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Cyber expert explains internet privacy concerns after House pulls plug on FCC regulations

BLOOMINGTON, Ind. -- A vote Tuesday in Washington dismantled online privacy regulations previously set in place by the FCC.

The regulations would have prevented internet service providers like Comcast, Verizon and AT&T from selling your personal information on marketplaces and to start-up companies.

FOX59 spoke to IU Bloomington Cyber Security Program Chair Scott Shackelford about what it now means for you when you're browsing online.

Shackelford said those companies can access information like your browsing habits, but also dates important to you, like your birthday. Those details can be sold where companies would use that data to develop advertising and marketing trends.

“It can be a couple bucks. It can be a bit more, but when all of a sudden you have millions of consumers, that can be a cash cow for a lot of companies," Shackelford said.

The more personal information that's out there, Shackelford says, the easier it is for you to become a victim of identity theft.

"The first thing you can do is contact your internet service provider. You can actually go to the privacy dashboard of Comcast, of Time Warner, of AT&T U-Verse and opt-out as much as you can, as much as they let you of all the ways they can sell your data,” said Shackelford. “Everything you can do to make it harder for companies to sell your data and for others, criminals, whatever it might be to track what you’re doing, it’s going to pay off at the end of the day."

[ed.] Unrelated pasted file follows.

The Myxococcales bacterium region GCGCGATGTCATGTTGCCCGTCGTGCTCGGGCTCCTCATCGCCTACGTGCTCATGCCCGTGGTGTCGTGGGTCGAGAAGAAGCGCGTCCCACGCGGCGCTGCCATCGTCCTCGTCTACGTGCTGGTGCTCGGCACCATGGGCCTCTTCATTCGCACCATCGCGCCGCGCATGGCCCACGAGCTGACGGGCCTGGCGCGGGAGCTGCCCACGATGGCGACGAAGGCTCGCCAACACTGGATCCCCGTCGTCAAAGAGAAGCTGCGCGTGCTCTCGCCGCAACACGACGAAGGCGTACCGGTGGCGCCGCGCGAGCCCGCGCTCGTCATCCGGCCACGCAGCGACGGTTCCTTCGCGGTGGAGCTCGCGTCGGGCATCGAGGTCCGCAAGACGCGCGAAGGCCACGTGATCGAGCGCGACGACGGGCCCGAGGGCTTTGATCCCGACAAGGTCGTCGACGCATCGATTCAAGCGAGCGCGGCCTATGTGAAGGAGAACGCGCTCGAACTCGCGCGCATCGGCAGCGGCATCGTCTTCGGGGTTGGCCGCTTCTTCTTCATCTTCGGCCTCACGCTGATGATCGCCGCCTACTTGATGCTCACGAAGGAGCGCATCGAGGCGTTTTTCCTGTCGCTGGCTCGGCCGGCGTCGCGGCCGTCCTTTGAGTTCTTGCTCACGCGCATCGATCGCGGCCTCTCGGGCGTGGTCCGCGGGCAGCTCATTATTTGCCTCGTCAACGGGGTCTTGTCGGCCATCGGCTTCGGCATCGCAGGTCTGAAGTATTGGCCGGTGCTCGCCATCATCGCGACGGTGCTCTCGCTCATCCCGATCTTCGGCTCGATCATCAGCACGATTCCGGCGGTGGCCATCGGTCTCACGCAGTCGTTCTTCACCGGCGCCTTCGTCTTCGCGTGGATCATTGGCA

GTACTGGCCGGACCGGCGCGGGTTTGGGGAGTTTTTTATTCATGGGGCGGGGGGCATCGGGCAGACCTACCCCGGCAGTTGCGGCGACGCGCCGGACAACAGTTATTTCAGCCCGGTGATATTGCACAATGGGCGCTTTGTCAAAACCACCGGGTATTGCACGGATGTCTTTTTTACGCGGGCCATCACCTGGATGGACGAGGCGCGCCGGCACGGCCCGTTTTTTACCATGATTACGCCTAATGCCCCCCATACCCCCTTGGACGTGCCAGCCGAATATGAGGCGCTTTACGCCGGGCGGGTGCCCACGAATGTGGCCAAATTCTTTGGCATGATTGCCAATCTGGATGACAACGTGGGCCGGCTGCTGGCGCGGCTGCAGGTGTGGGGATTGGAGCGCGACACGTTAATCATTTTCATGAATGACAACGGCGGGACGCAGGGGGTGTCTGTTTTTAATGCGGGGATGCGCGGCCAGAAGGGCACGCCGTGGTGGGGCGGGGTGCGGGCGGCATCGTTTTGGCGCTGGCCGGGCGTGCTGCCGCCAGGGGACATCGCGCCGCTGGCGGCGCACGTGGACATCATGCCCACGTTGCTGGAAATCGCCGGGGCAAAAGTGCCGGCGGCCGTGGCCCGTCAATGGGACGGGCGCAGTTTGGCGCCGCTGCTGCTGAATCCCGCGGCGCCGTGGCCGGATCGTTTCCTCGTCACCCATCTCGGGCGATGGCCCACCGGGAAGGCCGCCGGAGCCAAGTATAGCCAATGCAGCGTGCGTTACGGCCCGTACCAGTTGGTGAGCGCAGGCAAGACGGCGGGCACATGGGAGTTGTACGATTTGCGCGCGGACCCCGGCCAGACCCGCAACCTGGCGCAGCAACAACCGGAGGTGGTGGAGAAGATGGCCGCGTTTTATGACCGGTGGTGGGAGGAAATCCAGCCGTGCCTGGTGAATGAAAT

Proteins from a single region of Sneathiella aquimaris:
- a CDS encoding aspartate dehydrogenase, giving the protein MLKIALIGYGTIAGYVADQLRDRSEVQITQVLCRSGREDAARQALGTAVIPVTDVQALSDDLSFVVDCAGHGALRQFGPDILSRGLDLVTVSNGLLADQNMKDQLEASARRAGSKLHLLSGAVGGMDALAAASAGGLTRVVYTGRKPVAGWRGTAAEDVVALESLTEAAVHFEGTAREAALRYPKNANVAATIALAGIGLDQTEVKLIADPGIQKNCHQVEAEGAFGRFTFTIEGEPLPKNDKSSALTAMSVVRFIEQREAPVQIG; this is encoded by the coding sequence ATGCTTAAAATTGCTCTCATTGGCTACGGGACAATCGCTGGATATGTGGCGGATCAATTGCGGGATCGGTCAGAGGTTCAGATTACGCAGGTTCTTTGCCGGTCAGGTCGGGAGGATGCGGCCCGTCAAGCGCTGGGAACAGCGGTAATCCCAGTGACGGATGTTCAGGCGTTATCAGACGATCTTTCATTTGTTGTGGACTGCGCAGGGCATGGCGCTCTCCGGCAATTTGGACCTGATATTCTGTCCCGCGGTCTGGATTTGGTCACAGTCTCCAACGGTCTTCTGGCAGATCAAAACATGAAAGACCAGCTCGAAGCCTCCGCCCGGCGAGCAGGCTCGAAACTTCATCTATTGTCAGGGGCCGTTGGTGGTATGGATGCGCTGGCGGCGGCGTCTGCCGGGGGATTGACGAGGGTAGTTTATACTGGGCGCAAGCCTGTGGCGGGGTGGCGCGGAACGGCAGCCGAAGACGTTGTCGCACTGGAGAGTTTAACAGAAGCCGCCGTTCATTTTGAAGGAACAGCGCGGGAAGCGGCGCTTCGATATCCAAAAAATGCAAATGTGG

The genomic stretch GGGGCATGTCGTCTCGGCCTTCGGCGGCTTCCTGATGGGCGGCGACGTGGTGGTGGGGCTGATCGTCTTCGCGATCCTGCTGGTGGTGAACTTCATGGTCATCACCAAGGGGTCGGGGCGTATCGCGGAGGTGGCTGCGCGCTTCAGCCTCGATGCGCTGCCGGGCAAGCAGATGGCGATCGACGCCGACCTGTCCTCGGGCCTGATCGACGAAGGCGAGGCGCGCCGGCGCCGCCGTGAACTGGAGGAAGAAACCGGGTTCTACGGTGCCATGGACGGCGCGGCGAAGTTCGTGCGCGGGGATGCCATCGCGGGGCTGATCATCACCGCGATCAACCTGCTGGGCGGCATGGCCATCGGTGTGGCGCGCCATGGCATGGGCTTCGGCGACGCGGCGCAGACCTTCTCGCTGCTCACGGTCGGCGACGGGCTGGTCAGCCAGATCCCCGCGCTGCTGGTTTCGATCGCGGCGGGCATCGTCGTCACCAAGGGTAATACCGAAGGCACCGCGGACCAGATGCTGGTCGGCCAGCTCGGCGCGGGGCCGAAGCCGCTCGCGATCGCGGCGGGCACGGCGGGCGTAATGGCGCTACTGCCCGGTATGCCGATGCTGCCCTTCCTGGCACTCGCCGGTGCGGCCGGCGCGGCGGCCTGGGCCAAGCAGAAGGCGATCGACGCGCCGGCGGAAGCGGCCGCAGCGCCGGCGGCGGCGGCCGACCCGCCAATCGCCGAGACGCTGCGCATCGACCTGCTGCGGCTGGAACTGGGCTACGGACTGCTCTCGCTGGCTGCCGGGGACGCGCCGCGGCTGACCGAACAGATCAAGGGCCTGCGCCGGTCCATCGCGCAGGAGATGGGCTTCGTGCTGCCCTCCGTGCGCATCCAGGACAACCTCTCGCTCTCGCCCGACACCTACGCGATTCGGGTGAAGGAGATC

Shackelford shared the following "Cyber Hygiene" tips:

Use a secure browser: Shackelford recommends Google Chrome.

Update your browser: Update both your browser and computer operating systems regularly.

Vary passwords: Vary your password between your social media and banking accounts. You can use a program called Last Pass which is an encrypted service to make sure you have unique passwords for all systems.

Use a virtual private network: It's also called a VPN. Shackelford said it's a form of secure communication that can be helpful when browsing the web, especially when using public Wi-Fi.